Shortly after Dallas Seminary was founded in 1924, it almost folded. It came to the point of bankruptcy. All the creditors were ready to foreclose at twelve noon on a particular day. That morning, the founders of the school met in the president’s office to pray that God would provide. In that prayer meeting was Harry Ironside. When it was his turn to pray, he said in his refreshingly candid way, “Lord we know that the cattle on a thousand hills are Thine. Please sell some of them and send us the money.”
Just about that time, a tall Texan in boots and an open-collar shirt strolled into the business office. “Howdy!” he said to the secretary. “I just sold two carloads of cattle over in Fort Worth. I’ve been trying to make a business deal go through, but it just won’t work. I feel God wants me to give this money to the seminary. I don’t know if you need it or not, but here’s the check,” and he handed it over.
The secretary took the check and, knowing something of the critical nature of the hour, went to the door of the prayer meeting and timidly tapped. Dr. Lewis Sperry Chafer, the founder and president of the school, answered the door and took the check from her hand. When he looked at the amount, it was for the exact sum of the debt. Then he recognized the name on the check as that of the cattleman. Turning to Dr. Ironside, he said, “Harry, God sold the cattle.”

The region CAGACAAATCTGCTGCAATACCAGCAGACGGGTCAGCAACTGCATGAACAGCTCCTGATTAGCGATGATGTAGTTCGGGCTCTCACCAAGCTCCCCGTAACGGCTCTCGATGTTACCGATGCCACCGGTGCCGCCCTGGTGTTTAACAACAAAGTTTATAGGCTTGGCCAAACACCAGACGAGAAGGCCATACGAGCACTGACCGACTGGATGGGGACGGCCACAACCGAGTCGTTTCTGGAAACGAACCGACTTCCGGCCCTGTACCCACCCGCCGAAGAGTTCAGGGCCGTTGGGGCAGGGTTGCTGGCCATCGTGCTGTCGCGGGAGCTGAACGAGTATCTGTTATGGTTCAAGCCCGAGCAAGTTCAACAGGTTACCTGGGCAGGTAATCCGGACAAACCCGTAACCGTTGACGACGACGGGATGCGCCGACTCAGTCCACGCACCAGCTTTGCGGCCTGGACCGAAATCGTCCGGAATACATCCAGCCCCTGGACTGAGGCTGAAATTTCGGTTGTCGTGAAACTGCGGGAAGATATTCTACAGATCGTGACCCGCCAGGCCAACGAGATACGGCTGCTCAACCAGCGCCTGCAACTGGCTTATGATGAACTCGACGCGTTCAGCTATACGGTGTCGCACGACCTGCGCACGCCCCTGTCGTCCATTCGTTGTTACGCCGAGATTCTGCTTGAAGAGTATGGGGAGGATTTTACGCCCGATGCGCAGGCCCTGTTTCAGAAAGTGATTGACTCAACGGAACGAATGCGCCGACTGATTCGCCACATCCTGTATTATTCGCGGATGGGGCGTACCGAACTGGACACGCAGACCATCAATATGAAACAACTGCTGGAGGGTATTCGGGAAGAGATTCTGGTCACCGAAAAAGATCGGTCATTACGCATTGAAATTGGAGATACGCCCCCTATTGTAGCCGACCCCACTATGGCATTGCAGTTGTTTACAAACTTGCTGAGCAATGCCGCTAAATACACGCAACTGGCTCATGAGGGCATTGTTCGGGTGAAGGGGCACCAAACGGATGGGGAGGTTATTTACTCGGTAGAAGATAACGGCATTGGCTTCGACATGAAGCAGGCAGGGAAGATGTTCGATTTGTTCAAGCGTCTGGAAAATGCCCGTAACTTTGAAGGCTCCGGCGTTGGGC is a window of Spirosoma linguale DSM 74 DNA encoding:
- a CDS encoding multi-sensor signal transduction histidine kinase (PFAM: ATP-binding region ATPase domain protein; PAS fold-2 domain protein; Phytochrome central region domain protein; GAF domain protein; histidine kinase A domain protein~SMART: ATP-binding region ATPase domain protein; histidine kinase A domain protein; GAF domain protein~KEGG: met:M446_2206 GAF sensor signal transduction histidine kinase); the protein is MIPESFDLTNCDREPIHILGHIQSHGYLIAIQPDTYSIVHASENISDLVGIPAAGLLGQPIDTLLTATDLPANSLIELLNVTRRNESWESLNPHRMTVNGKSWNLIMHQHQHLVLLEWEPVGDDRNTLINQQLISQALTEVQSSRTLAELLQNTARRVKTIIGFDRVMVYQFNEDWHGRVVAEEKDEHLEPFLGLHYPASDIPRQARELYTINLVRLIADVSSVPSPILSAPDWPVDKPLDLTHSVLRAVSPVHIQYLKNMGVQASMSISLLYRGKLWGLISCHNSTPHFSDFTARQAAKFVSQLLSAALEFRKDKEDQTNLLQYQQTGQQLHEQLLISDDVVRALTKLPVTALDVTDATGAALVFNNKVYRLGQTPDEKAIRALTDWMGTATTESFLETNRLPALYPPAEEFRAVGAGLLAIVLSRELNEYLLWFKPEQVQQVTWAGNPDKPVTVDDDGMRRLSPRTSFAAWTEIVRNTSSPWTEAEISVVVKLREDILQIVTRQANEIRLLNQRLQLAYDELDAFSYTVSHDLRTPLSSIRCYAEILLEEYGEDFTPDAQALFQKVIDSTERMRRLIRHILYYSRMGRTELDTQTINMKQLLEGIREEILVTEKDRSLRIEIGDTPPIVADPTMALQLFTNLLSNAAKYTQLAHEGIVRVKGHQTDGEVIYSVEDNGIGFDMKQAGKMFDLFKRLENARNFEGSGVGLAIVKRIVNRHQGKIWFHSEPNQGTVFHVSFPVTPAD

Today we are being asked to spend some time seeking the Lord in humble prayer for ourselves and our nation.
President Abraham Lincoln wrote this in 1863 calling the nation to prayer.
“We have been the recipients of the choicest bounties of Heaven. We have been preserved, these many years, in peace and prosperity. We have grown in numbers, wealth and power, as no other nation has ever grown. But we have forgotten God. We have forgotten the gracious hand which preserved us in peace, and multiplied and enriched and strengthened us; and we have vainly imagined, in the deceitfulness of our hearts, that all these blessings were produced by some superior wisdom and virtue of our own. Intoxicated with unbroken success, we have become too self-sufficient to feel the necessity of redeeming and preserving grace, too proud to pray to the God that made us!”
Will you Believe? Shall we pray!